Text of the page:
Acute coronary occlusion with vs. without ST-elevation: impact on procedural outcomes and long-term all-cause mortality

Mohammed Abusharekh (Essen)1, J. Kampf (Essen)1, I. Dykun (Essen)1, S. Kashif (Recklinghausen)2, V. Backmann (Essen)1, F. Al-Rashid (Essen)1, R. A. Janosi (Essen)1, M. Totzeck (Essen)1, T. Lawo (Recklinghausen)2, T. Rassaf (Essen)1, A.-A. Mahabadi (Essen)1

1Universitätsklinikum Essen Klinik für Kardiologie und Angiologie Essen, Deutschland; 2Elisabeth-Krankenhaus GmbH Kardiologie Recklinghausen, Deutschland


Background: Acute total occlusion (ATO) is diagnosed in a substantial proportion of patients with Non-ST-elevation myocardial infarction (NSTEMI). We compared procedural outcomes and long-term mortality of patients with ST-elevation myocardial infarction (STEMI) with NSTEMI with vs. without ATO.

Methods: We included patients with acute myocardial infarction undergoing invasive coronary angiography between 2004 and 2019 at our center. ATO was defined as TIMI 0-1 flow in the infarct-related artery or TIMI 2-3 flow with highly elevated peak troponin (>100-folds the upper reference limit). Association between presentation and long-term mortality was evaluated using multivariable adjusted Cox regression analysis.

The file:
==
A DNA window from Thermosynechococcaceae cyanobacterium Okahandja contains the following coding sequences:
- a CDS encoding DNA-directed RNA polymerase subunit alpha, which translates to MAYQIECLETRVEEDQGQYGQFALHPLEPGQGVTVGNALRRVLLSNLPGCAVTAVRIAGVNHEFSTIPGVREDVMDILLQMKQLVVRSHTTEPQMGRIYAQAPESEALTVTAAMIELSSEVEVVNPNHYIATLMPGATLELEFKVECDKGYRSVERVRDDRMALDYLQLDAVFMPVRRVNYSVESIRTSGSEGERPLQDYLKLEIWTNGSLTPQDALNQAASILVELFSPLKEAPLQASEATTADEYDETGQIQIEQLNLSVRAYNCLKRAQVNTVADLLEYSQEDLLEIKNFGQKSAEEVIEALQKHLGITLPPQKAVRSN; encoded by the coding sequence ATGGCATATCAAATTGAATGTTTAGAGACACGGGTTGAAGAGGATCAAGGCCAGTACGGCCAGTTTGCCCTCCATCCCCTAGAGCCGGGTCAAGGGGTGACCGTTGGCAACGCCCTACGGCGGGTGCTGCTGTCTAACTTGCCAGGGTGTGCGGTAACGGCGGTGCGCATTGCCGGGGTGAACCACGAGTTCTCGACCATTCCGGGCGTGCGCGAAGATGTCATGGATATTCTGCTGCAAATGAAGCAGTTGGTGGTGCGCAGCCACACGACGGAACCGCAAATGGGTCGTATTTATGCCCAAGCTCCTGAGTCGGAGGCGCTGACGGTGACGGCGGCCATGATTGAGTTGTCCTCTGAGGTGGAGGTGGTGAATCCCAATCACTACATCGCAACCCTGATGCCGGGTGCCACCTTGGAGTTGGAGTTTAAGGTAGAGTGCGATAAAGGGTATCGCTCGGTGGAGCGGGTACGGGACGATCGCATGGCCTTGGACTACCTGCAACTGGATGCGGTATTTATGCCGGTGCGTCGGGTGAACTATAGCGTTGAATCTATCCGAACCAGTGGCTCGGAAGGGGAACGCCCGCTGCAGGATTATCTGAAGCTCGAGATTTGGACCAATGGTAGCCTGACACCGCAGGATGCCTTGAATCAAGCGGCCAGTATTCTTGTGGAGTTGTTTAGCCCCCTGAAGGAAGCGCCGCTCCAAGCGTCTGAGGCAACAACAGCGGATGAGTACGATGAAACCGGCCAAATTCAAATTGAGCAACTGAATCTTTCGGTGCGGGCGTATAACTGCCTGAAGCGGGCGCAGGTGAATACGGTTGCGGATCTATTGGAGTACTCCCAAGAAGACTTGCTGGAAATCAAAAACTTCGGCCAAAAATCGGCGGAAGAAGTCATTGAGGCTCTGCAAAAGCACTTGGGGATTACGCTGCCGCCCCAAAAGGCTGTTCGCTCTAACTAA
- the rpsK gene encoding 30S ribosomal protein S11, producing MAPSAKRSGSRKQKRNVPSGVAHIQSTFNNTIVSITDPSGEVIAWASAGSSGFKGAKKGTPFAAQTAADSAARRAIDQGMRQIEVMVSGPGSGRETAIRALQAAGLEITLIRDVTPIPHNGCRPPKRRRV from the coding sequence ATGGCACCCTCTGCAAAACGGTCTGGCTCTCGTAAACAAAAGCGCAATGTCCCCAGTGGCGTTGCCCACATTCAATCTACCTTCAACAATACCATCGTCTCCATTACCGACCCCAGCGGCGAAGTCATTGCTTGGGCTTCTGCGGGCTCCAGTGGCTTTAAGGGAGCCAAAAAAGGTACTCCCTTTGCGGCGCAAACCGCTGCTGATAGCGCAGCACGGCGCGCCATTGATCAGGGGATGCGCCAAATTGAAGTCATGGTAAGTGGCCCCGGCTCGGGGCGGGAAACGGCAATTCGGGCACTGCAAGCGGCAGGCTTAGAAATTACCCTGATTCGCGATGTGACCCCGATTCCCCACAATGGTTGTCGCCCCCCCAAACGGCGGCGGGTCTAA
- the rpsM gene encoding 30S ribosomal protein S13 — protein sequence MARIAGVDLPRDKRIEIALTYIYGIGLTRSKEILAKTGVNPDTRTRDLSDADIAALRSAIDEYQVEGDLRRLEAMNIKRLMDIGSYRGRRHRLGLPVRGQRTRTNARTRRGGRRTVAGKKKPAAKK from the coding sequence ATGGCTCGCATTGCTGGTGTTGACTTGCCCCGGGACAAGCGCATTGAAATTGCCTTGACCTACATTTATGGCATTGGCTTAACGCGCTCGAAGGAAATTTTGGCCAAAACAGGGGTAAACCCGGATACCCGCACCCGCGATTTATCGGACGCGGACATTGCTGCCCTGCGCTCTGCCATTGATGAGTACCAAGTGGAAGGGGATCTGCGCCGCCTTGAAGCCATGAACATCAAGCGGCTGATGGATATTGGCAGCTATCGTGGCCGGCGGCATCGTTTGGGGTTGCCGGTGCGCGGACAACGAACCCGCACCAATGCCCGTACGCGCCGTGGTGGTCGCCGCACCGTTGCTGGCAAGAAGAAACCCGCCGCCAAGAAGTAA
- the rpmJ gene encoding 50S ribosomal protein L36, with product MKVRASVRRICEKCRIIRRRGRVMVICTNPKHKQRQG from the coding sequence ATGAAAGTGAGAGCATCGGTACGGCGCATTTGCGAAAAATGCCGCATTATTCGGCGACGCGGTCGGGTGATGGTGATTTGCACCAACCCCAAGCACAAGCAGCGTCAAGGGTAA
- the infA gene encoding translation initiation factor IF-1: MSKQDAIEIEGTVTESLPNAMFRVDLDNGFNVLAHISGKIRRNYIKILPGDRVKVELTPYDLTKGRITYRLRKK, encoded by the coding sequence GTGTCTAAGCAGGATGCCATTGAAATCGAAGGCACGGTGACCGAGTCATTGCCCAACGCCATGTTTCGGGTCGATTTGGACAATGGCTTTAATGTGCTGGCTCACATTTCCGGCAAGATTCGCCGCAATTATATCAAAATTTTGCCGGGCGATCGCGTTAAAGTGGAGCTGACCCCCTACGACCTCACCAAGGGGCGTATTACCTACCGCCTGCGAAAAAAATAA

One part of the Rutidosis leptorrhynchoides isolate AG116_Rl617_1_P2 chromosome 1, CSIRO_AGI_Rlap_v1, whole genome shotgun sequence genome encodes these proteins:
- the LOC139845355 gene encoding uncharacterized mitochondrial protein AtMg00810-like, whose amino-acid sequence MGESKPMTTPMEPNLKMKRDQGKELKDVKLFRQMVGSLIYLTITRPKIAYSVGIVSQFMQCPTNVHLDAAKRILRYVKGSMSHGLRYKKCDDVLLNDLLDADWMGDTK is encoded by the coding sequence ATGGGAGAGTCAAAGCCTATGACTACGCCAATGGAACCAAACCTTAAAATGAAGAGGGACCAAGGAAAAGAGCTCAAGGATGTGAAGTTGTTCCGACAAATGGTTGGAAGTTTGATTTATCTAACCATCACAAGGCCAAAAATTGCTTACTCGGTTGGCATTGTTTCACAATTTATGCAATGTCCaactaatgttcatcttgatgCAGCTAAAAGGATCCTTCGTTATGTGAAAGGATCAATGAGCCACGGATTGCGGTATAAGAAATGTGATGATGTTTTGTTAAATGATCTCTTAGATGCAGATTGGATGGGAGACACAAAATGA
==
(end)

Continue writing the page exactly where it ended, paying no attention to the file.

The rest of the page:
Results: From 2269 acute myocardial infarction patients (mean age 66±13.2 years, 74% male), 664 patients with STEMI and 1605 patients with NSTEMI (471 [29.3%] with ATO) were included.ATO(+)NSTEMI had higher frequency of cardiogenic shock and no-reflow than ATO(-)NSTEMI
with similar rates compared to STEMI patients (cardiogenic shock: 2.76 vs. 0.27 vs. 2.86%,p<0.0001, p=1; no-reflow: 4.03 vs. 0.18 vs. 3.17%, p<0.0001, p=0.54). ATO(+)NSTEMI and STEMI were associated with 60% and 55% increased incident mortality, as compared to ATO(-)NSTEMI (ATO(+)NSTEMI: 1.60[1.27-2.02], p<0.0001, STEMI: 1.55[1.24-1.94], P<0.0001).Likewise, left ventricular ejection fraction (48.5±12.7 vs. 49.1±11 vs. 50.6±11.8%, p=0.5, p=0.018)and global longitudinal strain (-15.2±-5.74 vs. -15.5±-4.84 vs. -16.3±-5.30%, p=0.48, p=0.016) in ATO(+)NSTEMI were comparable to STEMI but significantly worse than in ATO(-)NSTEMI.

Conclusion: NSTEMI patients with ATO have unfavorable procedural outcomes, resulting in increased long-term mortality, resembling STEMI. Our findings suggest that the occlusion perspective provides more appropriate classification of acute myocardial infarction than differentiation into STEMI vs. NSTEMI.
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